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Volume 24 No. 157
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As First Commish Of Revamped Big East, Val Ackerman Addresses Hiring, Expansion

The Big East yesterday named former WNBA President Val Ackerman Commissioner, and the new conference "wanted to follow the model of the Pac-12, which hired Larry Scott, who had been head of women's professional tennis," according to Andy Katz of The Big East recently had "centered on candidates outside of college athletics" in Ackerman, MLB Exec VP/Business Tim Brosnan and Celtics President Rich Gotham. The new conference currently has "no staff," but its offices will be in N.Y. (, 6/26). In Newark, Brendan Prunty notes Ackerman yesterday admitted that her "current office is her iPhone and that the league is looking to find a short-term space" in N.Y. From there it will be "building alliances and forging relationships that will help the new Big East rise to the level of the old one." Ackerman said, "Obviously, there is quite a lot of work to do in the immediate future to get the conference fully operational. We have people to hire. We have schedules to create. We have events to stage. We have office space to move into. Business plans to develop. All I can say today is that we will do that" (Newark STAR-LEDGER, 6/27). Ackerman said that the work of scheduling fall sports for the Big East "has been accomplished under the guidance of former Big 12 commissioner Dan Beebe, who was brought in to jump-start the planning process in March and will stay on 'in the near term.'" In DC, Liz Clarke notes Ackerman "pledged to ensure that the Big East was a key player in NCAA decisions about men’s and women’s basketball, and she alluded to a desire to extend the Big East brand globally, presumably by holding occasional games overseas" (WASHINGTON POST, 6/27).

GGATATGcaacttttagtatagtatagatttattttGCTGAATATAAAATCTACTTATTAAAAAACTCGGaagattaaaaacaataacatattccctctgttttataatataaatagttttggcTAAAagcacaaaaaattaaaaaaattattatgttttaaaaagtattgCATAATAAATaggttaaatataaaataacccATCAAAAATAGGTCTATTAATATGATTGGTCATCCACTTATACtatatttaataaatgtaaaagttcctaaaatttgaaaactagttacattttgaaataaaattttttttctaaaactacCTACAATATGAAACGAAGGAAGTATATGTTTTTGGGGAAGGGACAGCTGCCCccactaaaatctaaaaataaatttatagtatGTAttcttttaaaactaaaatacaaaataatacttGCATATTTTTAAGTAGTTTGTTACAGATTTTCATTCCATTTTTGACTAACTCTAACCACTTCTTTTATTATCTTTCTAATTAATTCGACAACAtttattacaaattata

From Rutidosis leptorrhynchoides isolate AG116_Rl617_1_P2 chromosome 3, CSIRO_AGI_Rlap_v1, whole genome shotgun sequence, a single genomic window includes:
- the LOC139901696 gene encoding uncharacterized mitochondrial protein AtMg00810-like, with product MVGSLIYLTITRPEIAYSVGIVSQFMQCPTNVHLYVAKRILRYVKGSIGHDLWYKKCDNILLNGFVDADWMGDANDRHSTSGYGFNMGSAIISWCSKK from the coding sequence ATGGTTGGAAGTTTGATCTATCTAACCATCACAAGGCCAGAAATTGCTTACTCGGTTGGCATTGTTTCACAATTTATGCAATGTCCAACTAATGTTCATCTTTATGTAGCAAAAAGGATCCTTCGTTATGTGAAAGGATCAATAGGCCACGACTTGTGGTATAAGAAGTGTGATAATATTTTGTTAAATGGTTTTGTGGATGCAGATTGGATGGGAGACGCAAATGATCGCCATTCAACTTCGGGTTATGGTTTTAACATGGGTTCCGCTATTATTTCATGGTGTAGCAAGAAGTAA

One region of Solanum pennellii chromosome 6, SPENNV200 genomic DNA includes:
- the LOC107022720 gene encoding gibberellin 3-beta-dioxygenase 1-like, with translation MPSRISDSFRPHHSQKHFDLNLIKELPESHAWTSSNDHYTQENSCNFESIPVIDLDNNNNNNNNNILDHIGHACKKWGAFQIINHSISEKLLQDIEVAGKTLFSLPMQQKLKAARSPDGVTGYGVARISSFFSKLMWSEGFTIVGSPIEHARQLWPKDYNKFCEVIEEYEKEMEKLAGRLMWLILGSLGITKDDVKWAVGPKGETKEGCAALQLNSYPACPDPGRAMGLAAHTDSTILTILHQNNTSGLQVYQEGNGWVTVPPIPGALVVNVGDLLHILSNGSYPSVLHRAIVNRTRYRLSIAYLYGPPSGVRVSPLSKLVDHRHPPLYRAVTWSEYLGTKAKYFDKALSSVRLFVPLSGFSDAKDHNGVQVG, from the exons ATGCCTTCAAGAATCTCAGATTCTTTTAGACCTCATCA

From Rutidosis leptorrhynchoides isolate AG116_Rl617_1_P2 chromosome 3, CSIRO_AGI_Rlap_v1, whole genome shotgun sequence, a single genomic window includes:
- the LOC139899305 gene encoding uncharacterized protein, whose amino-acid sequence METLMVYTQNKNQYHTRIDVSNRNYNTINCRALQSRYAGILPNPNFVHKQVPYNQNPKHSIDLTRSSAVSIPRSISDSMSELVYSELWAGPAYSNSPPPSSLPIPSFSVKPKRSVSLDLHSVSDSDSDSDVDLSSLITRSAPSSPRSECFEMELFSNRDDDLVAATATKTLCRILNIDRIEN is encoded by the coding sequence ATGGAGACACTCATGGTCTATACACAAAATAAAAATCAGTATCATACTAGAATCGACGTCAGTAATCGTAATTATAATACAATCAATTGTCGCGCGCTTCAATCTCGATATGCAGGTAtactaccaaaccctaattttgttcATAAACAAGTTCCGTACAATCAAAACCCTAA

THE RIGHT STUFF: In N.Y., Lenn Robbins writes Ackerman is "paper perfect, a bridge between the founding days" of late former Big East Commissioner Dave Gavitt and the "future days of reshaping and rebranding the new Big East." The conference "made it quite clear yesterday" that it wants to be "seen as a shining example of what it believes a college conference should be -- one committed to athletic success and academic excellence." That "doesn't mean that Ackerman ... doesn't know what the sports entertainment business is all about." She is "smart, shrewd and well respected -- conservative in style but not above being professionally conniving" (N.Y. POST, 6/27).'s Katz wrote Ackerman yesterday "impressed the media" yesterday with her "command of the issues and knowledge of the landscape after not being involved in college athletics recently." Meanwhile, if the Big East is "going to be all about basketball then 10 is the magic number." The new Big East "doesn't need anymore of the A-10 schools to be solvent." The conference has "enough of the market place and would not benefit much from adding more schools simply to get more teams" in the NCAA Tournament (, 6/27). Ackerman said of any potential Big East expansion, "Ten is a great number. We have no immediate plans to go beyond it. We have so much on our plate" (CHICAGO TRIBUNE, 6/27).

: In Philadelphia, Mike Jensen wrote, "This new Big East incarnation is not against exposure or making money." Ackerman has an "immediate chance to show her mettle." Her "first test" will be to "stand up to Fox as it puts together its first college hoops schedule." The network "isn't in the student-athlete business," and would have "zero problem showing games any night of the week." Ackerman's next test will be to "stand up to the presidents themselves," as she knows "more about sports than most or maybe all of them do" (PHILADELPHIA INQUIRER, 6/27). Ackerman said Big East schools "have a homogeneity that is important, and desirable, and attractive." SPORTS ON EARTH's Howard Megdal writes Fox Sports 1 "certainly thought so," and "so did Madison Square Garden." The Big East has "plenty of money, and the kind of stability that other conferences can only bring about with restrictive grants of media rights agreements." So while the Big East is "insulated from the potential downfall of college football over the medium- and long-term, it is also avoiding the largest single payout in college sports right now: the conference network" (, 6/27).